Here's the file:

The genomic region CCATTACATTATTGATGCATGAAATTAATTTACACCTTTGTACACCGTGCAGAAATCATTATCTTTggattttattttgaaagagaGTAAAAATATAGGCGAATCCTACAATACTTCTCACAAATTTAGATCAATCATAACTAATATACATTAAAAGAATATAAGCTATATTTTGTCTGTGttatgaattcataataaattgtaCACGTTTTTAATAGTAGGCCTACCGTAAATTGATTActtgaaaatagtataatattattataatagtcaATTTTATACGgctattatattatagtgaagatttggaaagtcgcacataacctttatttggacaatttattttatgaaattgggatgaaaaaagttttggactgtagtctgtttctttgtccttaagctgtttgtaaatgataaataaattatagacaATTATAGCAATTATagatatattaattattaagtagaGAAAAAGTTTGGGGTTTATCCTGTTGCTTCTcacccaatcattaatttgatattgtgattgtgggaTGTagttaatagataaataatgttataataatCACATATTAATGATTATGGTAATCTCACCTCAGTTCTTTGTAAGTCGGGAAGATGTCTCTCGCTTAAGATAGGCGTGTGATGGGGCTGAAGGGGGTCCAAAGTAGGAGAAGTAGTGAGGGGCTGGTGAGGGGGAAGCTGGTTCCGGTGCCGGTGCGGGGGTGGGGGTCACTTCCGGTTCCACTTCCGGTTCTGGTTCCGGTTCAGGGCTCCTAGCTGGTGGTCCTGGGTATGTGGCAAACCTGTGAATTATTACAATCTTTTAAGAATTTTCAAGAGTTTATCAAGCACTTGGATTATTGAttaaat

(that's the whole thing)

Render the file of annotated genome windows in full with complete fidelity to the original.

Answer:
The genomic region CCATTACATTATTGATGCATGAAATTAATTTACACCTTTGTACACCGTGCAGAAATCATTATCTTTggattttattttgaaagagaGTAAAAATATAGGCGAATCCTACAATACTTCTCACAAATTTAGATCAATCATAACTAATATACATTAAAAGAATATAAGCTATATTTTGTCTGTGttatgaattcataataaattgtaCACGTTTTTAATAGTAGGCCTACCGTAAATTGATTActtgaaaatagtataatattattataatagtcaATTTTATACGgctattatattatagtgaagatttggaaagtcgcacataacctttatttggacaatttattttatgaaattgggatgaaaaaagttttggactgtagtctgtttctttgtccttaagctgtttgtaaatgataaataaattatagacaATTATAGCAATTATagatatattaattattaagtagaGAAAAAGTTTGGGGTTTATCCTGTTGCTTCTcacccaatcattaatttgatattgtgattgtgggaTGTagttaatagataaataatgttataataatCACATATTAATGATTATGGTAATCTCACCTCAGTTCTTTGTAAGTCGGGAAGATGTCTCTCGCTTAAGATAGGCGTGTGATGGGGCTGAAGGGGGTCCAAAGTAGGAGAAGTAGTGAGGGGCTGGTGAGGGGGAAGCTGGTTCCGGTGCCGGTGCGGGGGTGGGGGTCACTTCCGGTTCCACTTCCGGTTCTGGTTCCGGTTCAGGGCTCCTAGCTGGTGGTCCTGGGTATGTGGCAAACCTGTGAATTATTACAATCTTTTAAGAATTTTCAAGAGTTTATCAAGCACTTGGATTATTGAttaaat